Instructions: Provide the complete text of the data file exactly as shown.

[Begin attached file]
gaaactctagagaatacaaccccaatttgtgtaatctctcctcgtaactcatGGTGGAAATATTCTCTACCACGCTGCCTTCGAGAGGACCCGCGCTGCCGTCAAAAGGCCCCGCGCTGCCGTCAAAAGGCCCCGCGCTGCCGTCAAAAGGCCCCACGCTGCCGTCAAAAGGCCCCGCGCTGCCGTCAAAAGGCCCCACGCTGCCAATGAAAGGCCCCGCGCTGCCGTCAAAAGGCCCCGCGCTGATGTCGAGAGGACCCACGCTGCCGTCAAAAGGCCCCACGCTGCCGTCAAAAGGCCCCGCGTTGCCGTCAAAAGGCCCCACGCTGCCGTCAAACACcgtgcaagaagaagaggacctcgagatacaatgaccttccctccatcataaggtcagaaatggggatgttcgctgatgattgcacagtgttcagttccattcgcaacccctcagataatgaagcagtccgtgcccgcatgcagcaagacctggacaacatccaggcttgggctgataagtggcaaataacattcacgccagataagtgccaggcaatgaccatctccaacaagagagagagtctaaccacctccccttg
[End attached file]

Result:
gaaactctagagaatacaaccccaatttgtgtaatctctcctcgtaactcatGGTGGAAATATTCTCTACCACGCTGCCTTCGAGAGGACCCGCGCTGCCGTCAAAAGGCCCCGCGCTGCCGTCAAAAGGCCCCGCGCTGCCGTCAAAAGGCCCCACGCTGCCGTCAAAAGGCCCCGCGCTGCCGTCAAAAGGCCCCACGCTGCCAATGAAAGGCCCCGCGCTGCCGTCAAAAGGCCCCGCGCTGATGTCGAGAGGACCCACGCTGCCGTCAAAAGGCCCCACGCTGCCGTCAAAAGGCCCCGCGTTGCCGTCAAAAGGCCCCACGCTGCCGTCAAACACcgtgcaagaagaagaggacctcgagatacaatgaccttccctccatcataaggtcagaaatggggatgttcgctgatgattgcacagtgttcagttccattcgcaacccctcagataatgaagcagtccgtgcccgcatgcagcaagacctggacaacatccaggcttgggctgataagtggcaaataacattcacgccagataagtgccaggcaatgaccatctccaacaagagagagagtctaaccacctccccttg